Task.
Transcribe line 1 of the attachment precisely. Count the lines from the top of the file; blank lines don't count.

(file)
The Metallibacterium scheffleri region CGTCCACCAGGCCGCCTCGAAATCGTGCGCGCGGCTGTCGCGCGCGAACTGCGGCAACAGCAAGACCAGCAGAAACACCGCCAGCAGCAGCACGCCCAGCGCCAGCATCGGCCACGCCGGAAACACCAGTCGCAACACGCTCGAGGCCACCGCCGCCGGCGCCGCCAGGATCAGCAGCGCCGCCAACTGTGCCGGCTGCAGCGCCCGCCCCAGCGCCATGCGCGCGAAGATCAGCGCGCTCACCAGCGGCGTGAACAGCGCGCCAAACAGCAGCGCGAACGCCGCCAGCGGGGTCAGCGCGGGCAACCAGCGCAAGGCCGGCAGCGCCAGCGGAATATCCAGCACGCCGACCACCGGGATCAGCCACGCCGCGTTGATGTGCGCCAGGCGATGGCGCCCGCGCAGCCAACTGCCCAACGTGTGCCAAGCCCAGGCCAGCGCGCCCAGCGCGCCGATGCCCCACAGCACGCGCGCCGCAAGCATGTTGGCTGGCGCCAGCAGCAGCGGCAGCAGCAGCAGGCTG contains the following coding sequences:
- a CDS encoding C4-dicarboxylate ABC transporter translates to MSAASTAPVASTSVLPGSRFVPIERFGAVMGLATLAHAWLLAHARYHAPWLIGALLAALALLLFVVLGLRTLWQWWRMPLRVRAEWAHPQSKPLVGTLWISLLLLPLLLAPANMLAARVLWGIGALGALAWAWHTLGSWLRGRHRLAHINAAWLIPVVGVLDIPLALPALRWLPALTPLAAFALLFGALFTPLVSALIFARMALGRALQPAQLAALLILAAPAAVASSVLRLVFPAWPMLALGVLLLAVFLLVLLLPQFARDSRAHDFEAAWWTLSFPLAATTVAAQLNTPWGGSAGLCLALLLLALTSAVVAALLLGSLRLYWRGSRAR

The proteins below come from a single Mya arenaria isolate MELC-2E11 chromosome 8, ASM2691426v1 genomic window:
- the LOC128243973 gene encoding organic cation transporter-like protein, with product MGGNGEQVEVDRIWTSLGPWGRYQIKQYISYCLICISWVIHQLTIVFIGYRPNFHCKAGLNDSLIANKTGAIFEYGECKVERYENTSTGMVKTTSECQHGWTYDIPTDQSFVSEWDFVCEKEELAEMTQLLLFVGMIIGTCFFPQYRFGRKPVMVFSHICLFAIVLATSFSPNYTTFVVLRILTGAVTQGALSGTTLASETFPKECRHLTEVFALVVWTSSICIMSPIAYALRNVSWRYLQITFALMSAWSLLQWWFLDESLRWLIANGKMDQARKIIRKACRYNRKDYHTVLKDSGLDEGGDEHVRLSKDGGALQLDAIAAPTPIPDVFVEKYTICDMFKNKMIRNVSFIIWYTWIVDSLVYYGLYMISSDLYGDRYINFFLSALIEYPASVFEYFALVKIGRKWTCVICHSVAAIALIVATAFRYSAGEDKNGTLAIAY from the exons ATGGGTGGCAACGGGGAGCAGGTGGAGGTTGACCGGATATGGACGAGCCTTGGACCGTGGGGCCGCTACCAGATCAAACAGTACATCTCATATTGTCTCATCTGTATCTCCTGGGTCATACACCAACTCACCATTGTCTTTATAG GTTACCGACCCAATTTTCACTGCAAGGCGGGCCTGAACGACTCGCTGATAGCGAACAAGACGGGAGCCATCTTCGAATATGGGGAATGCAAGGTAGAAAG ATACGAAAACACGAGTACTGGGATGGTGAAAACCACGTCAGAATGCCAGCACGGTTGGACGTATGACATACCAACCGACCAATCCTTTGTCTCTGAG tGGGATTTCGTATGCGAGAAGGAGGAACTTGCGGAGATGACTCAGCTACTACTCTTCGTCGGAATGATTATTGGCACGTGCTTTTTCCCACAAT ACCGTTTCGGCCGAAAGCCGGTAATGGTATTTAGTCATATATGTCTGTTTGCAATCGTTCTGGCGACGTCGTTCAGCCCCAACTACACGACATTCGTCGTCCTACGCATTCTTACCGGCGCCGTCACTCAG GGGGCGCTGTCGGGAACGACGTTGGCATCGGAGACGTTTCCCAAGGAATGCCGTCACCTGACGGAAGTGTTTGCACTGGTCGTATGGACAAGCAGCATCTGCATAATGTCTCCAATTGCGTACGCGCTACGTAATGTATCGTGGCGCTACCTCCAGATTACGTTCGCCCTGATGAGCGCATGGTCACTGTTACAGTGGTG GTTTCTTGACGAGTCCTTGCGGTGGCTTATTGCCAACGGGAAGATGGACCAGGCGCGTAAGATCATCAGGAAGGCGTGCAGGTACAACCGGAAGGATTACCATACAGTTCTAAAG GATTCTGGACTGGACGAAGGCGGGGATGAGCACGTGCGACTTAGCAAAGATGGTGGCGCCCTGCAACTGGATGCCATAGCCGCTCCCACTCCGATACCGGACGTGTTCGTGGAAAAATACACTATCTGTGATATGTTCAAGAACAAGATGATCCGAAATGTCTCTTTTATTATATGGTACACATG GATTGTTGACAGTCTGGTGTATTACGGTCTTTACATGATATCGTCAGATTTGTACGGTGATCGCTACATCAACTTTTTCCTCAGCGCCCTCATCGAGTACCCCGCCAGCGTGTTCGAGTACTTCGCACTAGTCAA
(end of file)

The Metallibacterium scheffleri region CGTCCACCAGGCCGCCTCGAAATCGTGCGCGCGGCTGTCGCGCGCGAACTGCGGCAACAGCAAGACCAGCAGAAACACCGCCAGCAGCAGCACGCCCAGCGCCAGCATCGGCCACGCCGGAAACACCAGTCGCAACACGCTCGAGGCCACCGCCGCCGGCGCCGCCAGGATCAGCAGCGCCGCCAACTGTGCCGGCTGCAGCGCCCGCCCCAGCGCCATGCGCGCGAAGATCAGCGCGCTCACCAGCGGCGTGAACAGCGCGCCAAACAGCAGCGCGAACGCCGCCAGCGGGGTCAGCGCGGGCAACCAGCGCAAGGCCGGCAGCGCCAGCGGAATATCCAGCACGCCGACCACCGGGATCAGCCACGCCGCGTTGATGTGCGCCAGGCGATGGCGCCCGCGCAGCCAACTGCCCAACGTGTGCCAAGCCCAGGCCAGCGCGCCCAGCGCGCCGATGCCCCACAGCACGCGCGCCGCAAGCATGTTGGCTGGCGCCAGCAGCAGCGGCAGCAGCAGCAGGCTG contains the following coding sequences: